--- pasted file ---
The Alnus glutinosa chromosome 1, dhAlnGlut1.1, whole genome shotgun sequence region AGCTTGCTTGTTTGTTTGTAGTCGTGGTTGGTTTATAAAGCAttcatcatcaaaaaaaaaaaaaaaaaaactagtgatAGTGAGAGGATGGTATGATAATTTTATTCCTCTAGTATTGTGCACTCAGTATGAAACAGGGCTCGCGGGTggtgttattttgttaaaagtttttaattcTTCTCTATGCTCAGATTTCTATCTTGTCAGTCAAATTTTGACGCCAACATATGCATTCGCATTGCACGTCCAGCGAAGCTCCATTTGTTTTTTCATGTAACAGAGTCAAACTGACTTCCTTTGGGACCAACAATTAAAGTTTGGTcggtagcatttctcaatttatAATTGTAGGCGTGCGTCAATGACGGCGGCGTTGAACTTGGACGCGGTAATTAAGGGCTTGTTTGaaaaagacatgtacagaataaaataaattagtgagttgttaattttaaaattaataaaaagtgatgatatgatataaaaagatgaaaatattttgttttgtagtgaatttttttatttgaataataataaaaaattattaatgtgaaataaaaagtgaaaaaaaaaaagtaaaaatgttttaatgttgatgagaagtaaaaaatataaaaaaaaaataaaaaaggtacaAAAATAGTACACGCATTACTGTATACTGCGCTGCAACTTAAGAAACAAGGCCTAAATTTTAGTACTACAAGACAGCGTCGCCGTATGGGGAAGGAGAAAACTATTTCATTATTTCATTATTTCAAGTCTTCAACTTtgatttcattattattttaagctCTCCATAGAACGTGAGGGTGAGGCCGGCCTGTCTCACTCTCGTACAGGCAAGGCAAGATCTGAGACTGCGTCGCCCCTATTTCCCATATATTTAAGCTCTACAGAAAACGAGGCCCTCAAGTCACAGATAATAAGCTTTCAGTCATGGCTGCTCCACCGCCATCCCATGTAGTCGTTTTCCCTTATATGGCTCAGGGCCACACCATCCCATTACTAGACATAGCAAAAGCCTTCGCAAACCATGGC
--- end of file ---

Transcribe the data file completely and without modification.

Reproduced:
The Alnus glutinosa chromosome 1, dhAlnGlut1.1, whole genome shotgun sequence region AGCTTGCTTGTTTGTTTGTAGTCGTGGTTGGTTTATAAAGCAttcatcatcaaaaaaaaaaaaaaaaaaactagtgatAGTGAGAGGATGGTATGATAATTTTATTCCTCTAGTATTGTGCACTCAGTATGAAACAGGGCTCGCGGGTggtgttattttgttaaaagtttttaattcTTCTCTATGCTCAGATTTCTATCTTGTCAGTCAAATTTTGACGCCAACATATGCATTCGCATTGCACGTCCAGCGAAGCTCCATTTGTTTTTTCATGTAACAGAGTCAAACTGACTTCCTTTGGGACCAACAATTAAAGTTTGGTcggtagcatttctcaatttatAATTGTAGGCGTGCGTCAATGACGGCGGCGTTGAACTTGGACGCGGTAATTAAGGGCTTGTTTGaaaaagacatgtacagaataaaataaattagtgagttgttaattttaaaattaataaaaagtgatgatatgatataaaaagatgaaaatattttgttttgtagtgaatttttttatttgaataataataaaaaattattaatgtgaaataaaaagtgaaaaaaaaaaagtaaaaatgttttaatgttgatgagaagtaaaaaatataaaaaaaaaataaaaaaggtacaAAAATAGTACACGCATTACTGTATACTGCGCTGCAACTTAAGAAACAAGGCCTAAATTTTAGTACTACAAGACAGCGTCGCCGTATGGGGAAGGAGAAAACTATTTCATTATTTCATTATTTCAAGTCTTCAACTTtgatttcattattattttaagctCTCCATAGAACGTGAGGGTGAGGCCGGCCTGTCTCACTCTCGTACAGGCAAGGCAAGATCTGAGACTGCGTCGCCCCTATTTCCCATATATTTAAGCTCTACAGAAAACGAGGCCCTCAAGTCACAGATAATAAGCTTTCAGTCATGGCTGCTCCACCGCCATCCCATGTAGTCGTTTTCCCTTATATGGCTCAGGGCCACACCATCCCATTACTAGACATAGCAAAAGCCTTCGCAAACCATGGC